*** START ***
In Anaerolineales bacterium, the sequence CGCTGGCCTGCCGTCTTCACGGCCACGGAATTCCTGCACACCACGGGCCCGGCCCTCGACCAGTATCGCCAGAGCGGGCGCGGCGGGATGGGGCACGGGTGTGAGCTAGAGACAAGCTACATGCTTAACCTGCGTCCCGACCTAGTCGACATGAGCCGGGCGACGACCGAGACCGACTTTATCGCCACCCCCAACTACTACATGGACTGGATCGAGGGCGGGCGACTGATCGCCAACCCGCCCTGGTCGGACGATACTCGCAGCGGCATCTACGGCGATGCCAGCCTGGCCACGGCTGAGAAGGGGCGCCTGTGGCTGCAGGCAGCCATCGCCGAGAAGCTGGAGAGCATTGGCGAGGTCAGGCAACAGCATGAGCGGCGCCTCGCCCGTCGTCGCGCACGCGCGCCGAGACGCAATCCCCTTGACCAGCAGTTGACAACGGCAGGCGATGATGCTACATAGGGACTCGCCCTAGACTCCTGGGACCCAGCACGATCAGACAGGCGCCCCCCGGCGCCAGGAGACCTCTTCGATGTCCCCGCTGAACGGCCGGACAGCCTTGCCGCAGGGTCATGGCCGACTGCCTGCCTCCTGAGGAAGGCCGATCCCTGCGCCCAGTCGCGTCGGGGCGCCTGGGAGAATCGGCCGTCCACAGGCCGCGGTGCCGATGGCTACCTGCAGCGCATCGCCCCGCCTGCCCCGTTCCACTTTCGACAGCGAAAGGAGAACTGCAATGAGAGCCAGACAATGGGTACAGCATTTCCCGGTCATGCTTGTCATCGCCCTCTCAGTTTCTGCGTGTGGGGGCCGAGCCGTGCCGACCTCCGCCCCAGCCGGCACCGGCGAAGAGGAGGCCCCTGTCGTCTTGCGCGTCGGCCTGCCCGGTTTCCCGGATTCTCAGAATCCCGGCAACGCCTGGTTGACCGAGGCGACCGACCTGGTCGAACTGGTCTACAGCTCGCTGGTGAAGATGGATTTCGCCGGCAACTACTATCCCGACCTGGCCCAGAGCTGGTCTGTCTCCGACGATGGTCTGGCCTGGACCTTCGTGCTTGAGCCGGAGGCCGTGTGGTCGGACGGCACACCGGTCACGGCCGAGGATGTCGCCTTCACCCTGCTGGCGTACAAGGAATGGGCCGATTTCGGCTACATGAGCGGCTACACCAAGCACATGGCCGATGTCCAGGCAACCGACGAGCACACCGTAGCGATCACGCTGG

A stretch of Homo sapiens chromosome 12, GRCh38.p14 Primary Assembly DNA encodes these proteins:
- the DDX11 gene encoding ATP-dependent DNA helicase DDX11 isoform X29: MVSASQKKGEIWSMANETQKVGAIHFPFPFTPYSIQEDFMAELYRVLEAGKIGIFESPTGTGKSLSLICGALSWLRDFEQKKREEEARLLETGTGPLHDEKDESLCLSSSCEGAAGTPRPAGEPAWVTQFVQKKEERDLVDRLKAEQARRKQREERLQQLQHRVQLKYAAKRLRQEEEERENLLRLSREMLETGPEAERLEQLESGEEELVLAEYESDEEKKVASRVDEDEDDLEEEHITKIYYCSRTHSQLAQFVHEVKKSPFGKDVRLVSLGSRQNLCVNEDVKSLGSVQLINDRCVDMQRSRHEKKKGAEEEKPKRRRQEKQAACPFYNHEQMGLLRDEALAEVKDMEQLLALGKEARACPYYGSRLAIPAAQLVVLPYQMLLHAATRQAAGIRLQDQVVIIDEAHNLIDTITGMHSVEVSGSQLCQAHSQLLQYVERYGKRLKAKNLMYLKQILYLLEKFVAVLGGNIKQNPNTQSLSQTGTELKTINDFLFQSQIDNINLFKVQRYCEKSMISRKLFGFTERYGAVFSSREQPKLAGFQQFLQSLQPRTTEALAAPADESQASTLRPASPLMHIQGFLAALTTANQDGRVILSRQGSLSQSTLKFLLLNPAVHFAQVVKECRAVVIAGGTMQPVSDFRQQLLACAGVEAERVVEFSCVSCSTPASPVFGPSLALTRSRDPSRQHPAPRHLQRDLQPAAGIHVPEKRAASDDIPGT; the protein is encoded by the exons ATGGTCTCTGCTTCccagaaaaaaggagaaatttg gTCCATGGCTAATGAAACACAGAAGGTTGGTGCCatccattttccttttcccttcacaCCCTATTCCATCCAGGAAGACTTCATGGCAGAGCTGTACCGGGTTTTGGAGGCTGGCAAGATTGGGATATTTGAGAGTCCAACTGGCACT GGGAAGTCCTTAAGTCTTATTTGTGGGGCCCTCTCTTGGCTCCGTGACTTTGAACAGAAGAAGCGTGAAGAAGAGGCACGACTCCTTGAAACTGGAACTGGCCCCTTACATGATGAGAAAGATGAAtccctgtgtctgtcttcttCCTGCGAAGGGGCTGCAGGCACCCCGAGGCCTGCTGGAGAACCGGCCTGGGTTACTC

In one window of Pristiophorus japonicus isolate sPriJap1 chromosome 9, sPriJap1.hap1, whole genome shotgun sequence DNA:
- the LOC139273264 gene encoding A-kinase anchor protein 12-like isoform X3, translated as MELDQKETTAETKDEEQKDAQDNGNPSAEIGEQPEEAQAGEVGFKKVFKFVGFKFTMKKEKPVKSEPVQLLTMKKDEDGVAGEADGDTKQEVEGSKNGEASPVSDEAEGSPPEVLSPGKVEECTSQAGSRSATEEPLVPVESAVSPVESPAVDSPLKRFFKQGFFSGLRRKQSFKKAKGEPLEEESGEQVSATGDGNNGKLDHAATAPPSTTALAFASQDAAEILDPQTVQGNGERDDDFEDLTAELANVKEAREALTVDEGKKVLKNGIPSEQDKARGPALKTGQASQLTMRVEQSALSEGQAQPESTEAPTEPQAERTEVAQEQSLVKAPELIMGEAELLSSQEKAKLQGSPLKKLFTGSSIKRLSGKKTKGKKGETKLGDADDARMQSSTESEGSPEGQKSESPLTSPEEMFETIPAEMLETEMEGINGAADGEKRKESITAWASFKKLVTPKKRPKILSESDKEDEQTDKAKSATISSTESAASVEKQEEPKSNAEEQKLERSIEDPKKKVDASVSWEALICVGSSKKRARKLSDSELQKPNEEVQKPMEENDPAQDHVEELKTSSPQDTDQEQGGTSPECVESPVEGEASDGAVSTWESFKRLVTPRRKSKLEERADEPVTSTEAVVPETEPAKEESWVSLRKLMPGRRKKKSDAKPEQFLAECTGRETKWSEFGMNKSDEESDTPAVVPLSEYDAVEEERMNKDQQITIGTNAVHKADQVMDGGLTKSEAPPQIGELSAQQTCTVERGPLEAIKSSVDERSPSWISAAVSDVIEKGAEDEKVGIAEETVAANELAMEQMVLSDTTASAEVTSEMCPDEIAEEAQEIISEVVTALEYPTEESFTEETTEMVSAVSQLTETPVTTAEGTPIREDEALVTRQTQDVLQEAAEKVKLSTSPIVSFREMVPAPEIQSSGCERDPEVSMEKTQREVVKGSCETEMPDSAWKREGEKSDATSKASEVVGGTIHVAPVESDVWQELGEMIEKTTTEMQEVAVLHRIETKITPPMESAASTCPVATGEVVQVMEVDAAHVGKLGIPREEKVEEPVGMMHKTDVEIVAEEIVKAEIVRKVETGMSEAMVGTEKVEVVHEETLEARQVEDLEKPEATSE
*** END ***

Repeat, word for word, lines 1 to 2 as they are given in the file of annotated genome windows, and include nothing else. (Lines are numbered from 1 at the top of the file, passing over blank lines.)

In Anaerolineales bacterium, the sequence CGCTGGCCTGCCGTCTTCACGGCCACGGAATTCCTGCACACCACGGGCCCGGCCCTCGACCAGTATCGCCAGAGCGGGCGCGGCGGGATGGGGCACGGGTGTGAGCTAGAGACAAGCTACATGCTTAACCTGCGTCCCGACCTAGTCGACATGAGCCGGGCGACGACCGAGACCGACTTTATCGCCACCCCCAACTACTACATGGACTGGATCGAGGGCGGGCGACTGATCGCCAACCCGCCCTGGTCGGACGATACTCGCAGCGGCATCTACGGCGATGCCAGCCTGGCCACGGCTGAGAAGGGGCGCCTGTGGCTGCAGGCAGCCATCGCCGAGAAGCTGGAGAGCATTGGCGAGGTCAGGCAACAGCATGAGCGGCGCCTCGCCCGTCGTCGCGCACGCGCGCCGAGACGCAATCCCCTTGACCAGCAGTTGACAACGGCAGGCGATGATGCTACATAGGGACTCGCCCTAGACTCCTGGGACCCAGCACGATCAGACAGGCGCCCCCCGGCGCCAGGAGACCTCTTCGATGTCCCCGCTGAACGGCCGGACAGCCTTGCCGCAGGGTCATGGCCGACTGCCTGCCTCCTGAGGAAGGCCGATCCCTGCGCCCAGTCGCGTCGGGGCGCCTGGGAGAATCGGCCGTCCACAGGCCGCGGTGCCGATGGCTACCTGCAGCGCATCGCCCCGCCTGCCCCGTTCCACTTTCGACAGCGAAAGGAGAACTGCAATGAGAGCCAGACAATGGGTACAGCATTTCCCGGTCATGCTTGTCATCGCCCTCTCAGTTTCTGCGTGTGGGGGCCGAGCCGTGCCGACCTCCGCCCCAGCCGGCACCGGCGAAGAGGAGGCCCCTGTCGTCTTGCGCGTCGGCCTGCCCGGTTTCCCGGATTCTCAGAATCCCGGCAACGCCTGGTTGACCGAGGCGACCGACCTGGTCGAACTGGTCTACAGCTCGCTGGTGAAGATGGATTTCGCCGGCAACTACTATCCCGACCTGGCCCAGAGCTGGTCTGTCTCCGACGATGGTCTGGCCTGGACCTTCGTGCTTGAGCCGGAGGCCGTGTGGTCGGACGGCACACCGGTCACGGCCGAGGATGTCGCCTTCACCCTGCTGGCGTACAAGGAATGGGCCGATTTCGGCTACATGAGCGGCTACACCAAGCACATGGCCGATGTCCAGGCAACCGACGAGCACACCGTAGCGATCACGCTGG

A stretch of Homo sapiens chromosome 12, GRCh38.p14 Primary Assembly DNA encodes these proteins: